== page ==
Read entire post 10 Longest Living Animals on Earth | GreenThumble

What Sperm Whales can teach us about humanity

Sperm whales are only at the surface for about 15 or 20 minutes at a time, yet photographer Brian Skerry is able to capture beautiful moments of these giant undersea predators.

He experienced the rare opportunity to photograph a social gathering of six sperm whales near the eastern Caribbean island of Dominica. He witnessed fascinating behavior such as whales playfully biting each other, rolling around, and babysitting. This assignment made Skerry realize that sperm whales are complex animals that have identity and personality, and exhibit traits similar to human beings.

QUT launches ‘RangerBot’ the barrier reef protector drone

Equipped with a high-tech vision system which allows it to ‘see’ underwater, and operated using a smart tablet, RangerBot is the low-cost, autonomous robot concept that won the 2016 Google Impact Challenge People’s Choice prize, enabling QUT roboticists to develop innovative robotics technology into a real-life reef protector.

Launching RangerBot at Townsville’s Reef HQ Aquarium today, QUT Professor Matthew Dunbabin said after almost two years of research, development and testing, RangerBot’s industry-leading technology is now ready to be put through its paces by those working to monitor and protect the Reef.

This ‘Swiss army knife’-style robo reef protector, the RangerBot Autonomous Underwater Vehicle, will provide reef managers, researchers and community groups extra ‘hands and eyes’ in the water.

> Read entire article QUT Launches ‘RangerBot’ the Barrier Reef Protector Drone | Phillip Smith | DroneBelow

Influence of carbon dioxide leakage on the seabed

Storing carbon dioxide (CO2) deep below the seabed is one way to counteract the increasing concentration of CO2 in the atmosphere.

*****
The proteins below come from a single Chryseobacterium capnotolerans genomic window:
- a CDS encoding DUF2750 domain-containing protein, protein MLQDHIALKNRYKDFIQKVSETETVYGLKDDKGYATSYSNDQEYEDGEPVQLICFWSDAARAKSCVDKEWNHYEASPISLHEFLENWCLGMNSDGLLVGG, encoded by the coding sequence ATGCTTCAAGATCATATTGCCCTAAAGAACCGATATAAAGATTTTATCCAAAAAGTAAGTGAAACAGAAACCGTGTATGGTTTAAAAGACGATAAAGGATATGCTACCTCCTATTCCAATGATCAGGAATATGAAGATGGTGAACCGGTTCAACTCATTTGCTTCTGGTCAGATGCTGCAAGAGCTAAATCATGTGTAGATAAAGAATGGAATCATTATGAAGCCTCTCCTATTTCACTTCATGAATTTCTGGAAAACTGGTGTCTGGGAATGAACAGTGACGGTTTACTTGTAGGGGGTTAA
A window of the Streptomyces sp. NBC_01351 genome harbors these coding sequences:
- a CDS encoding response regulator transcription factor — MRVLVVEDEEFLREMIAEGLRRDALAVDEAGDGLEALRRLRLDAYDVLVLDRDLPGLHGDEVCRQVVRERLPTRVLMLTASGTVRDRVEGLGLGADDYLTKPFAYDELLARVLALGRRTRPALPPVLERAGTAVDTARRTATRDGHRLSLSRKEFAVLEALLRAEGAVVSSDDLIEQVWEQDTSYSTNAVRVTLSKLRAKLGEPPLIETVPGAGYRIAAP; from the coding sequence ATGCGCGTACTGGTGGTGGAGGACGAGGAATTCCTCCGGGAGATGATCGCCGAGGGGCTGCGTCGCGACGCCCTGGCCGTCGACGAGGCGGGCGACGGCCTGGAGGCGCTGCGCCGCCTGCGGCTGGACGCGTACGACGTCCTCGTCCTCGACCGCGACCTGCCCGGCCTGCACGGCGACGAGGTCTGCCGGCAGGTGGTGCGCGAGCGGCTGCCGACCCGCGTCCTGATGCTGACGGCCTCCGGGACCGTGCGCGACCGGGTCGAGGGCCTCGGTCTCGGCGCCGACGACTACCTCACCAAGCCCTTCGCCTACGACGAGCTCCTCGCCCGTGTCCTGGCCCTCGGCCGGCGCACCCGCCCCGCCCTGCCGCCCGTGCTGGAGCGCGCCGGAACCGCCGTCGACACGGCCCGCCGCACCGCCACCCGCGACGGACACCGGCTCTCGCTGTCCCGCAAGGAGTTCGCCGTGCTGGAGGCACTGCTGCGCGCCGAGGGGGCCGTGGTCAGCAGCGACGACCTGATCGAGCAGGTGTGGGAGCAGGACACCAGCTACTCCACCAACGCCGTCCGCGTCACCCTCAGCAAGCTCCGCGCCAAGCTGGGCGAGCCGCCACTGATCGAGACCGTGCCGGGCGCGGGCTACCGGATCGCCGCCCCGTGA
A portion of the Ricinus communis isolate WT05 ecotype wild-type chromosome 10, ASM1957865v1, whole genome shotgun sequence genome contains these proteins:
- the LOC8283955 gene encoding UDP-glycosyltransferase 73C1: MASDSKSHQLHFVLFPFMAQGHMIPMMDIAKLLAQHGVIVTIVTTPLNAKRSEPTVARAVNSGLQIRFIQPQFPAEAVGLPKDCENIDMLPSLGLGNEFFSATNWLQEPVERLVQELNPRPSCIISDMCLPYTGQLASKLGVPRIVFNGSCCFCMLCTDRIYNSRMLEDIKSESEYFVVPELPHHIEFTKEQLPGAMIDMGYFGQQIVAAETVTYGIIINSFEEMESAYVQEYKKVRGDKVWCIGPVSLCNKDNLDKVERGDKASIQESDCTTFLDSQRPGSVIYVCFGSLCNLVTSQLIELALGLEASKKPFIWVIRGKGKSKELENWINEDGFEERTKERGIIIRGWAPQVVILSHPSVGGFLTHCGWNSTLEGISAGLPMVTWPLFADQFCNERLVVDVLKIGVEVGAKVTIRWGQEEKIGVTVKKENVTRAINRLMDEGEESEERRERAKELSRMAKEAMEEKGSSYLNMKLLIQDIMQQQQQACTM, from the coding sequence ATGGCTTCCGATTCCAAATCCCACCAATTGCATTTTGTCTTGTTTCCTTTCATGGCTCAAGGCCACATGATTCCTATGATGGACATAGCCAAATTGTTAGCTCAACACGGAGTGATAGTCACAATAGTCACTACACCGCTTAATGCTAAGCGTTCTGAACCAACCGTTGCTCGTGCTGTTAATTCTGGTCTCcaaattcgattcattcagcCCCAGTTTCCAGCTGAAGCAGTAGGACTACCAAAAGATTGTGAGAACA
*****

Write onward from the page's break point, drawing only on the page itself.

Posted on PHYS.org | By Max Planck Society

But what happens if such storage sites begin to leak and CO2 escapes through the seafloor? Answers to this question have now been provided by a study dealing with the effects of CO2 emissions on the inhabitants of sandy seabed areas.Day-in, day-out, we release nearly 100 million tons of carbon dioxide (CO2) into the atmosphere. One possible measure against steadily increasing greenhouse gases is known as CCS (carbon capture and storage): Here, the carbon dioxide is captured, preferably directly at the power plant, and subsequently stored deep in the ground or beneath the seabed. However, this method poses the risk of reservoirs leaking and allowing carbon dioxide to escape from the ground into the environment. The European research project ECO2, coordinated at GEOMAR Helmholtz Centre for Ocean Research Kiel, addresses the question of how marine ecosystems react to such CO2-leaks.

The field study of an international group of researchers headed by Massimiliano Molari from the Max Planck Institute for Marine Microbiology in Bremen and Katja Guilini from the University of Ghent in Belgium, now published in Science Advances, reveals how leaking CO2 affects the seabed habitat and its inhabitants.

For the first time, this current study delivers a “holistic” view of the effects of increasing CO2 concentrations on the seafloor.

Read entire article In­flu­ence of car­bon di­ox­ide leak­age on the seabed | PHYS.org